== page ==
State’s Electricity Deregulation, Energy Crisis Debated at Lecture

Ani Asatryan
El Vaquero Staff Writer

Three Glendale Community College economics professors were featured in the forum “Power Play: California Consumers are Zapped Again” Thursday at Kreider Hall as a part of the Humanities/Social Science Lecture Series.

Discussing the energy crises and deregulation of utilities were Amber Casolari, Dr. Mark Maier, and Steve White. They also examined possible causes of the blackouts and shortages and whether or not the energy crisis is a hoax.

For nearly a hundred years, California had regulated electrical rates. But many consumers complained that the prices were higher than those in Nevada and Oregon. This was in part because California had invested in Nuclear Power. Deregulation promised lower prices because of competition, and a law mandating deregulation was passed in 1996.

But instead of resulting in lower prices, deregulation brought on many problems. In November and December of 2000, there wasn’t enough energy being produced, resulting in rolling blackouts throughout California. As a result, prices for energy almost tripled because there was more of a demand than a supply.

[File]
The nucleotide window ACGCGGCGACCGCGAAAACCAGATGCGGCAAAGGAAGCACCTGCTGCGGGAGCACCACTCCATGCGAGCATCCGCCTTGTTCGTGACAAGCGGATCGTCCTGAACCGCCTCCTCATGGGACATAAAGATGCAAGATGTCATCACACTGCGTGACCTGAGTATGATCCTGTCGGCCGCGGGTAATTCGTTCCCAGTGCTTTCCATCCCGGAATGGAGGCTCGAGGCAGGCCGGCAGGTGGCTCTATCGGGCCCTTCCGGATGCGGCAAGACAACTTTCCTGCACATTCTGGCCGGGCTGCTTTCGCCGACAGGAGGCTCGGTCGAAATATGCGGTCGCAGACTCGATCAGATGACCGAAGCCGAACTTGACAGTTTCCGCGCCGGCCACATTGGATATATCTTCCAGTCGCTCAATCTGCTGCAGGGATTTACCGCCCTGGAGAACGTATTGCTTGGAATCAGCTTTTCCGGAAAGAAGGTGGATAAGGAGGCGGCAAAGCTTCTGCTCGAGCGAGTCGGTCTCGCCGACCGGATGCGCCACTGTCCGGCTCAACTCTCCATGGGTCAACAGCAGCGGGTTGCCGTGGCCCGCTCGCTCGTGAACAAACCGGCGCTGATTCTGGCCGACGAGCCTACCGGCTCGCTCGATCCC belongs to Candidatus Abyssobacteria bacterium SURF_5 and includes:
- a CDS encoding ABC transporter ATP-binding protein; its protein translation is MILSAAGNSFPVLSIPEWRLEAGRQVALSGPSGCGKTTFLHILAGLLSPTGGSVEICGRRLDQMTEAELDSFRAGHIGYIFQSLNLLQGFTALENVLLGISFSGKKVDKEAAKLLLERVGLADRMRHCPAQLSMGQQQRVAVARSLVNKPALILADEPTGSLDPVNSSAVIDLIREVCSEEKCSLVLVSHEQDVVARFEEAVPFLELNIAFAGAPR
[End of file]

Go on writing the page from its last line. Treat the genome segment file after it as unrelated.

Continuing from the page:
The high prices came from “lack of energy” due to plants that needed to be shut down for repair last year. When deregulation passed in ’96, the prices remained frozen for three years. Big companies like Southern California Edison went bankrupt buying energy at higher prices than they could sell it for. To make up for their losses, high prices were charged.

The prices were unreasonably high though. “May 22 was a hot day where a lot of energy was used and the price skyrocketed to triple the amount,” said Casolari, who was against deregulation. “The price bore no resemblance to the actual cost of producing the power. Unfortunately, energy is a commodity and people are willing to pay whatever price necessary for it.”

Maier said, “I agree that energy is a commodity. We do need some sort of regulation from the government, which is the voice of the people, to protect us.”

In the end all three economists agreed with White, who said that “deregulation is a nightmare; there’s no dispute about that.”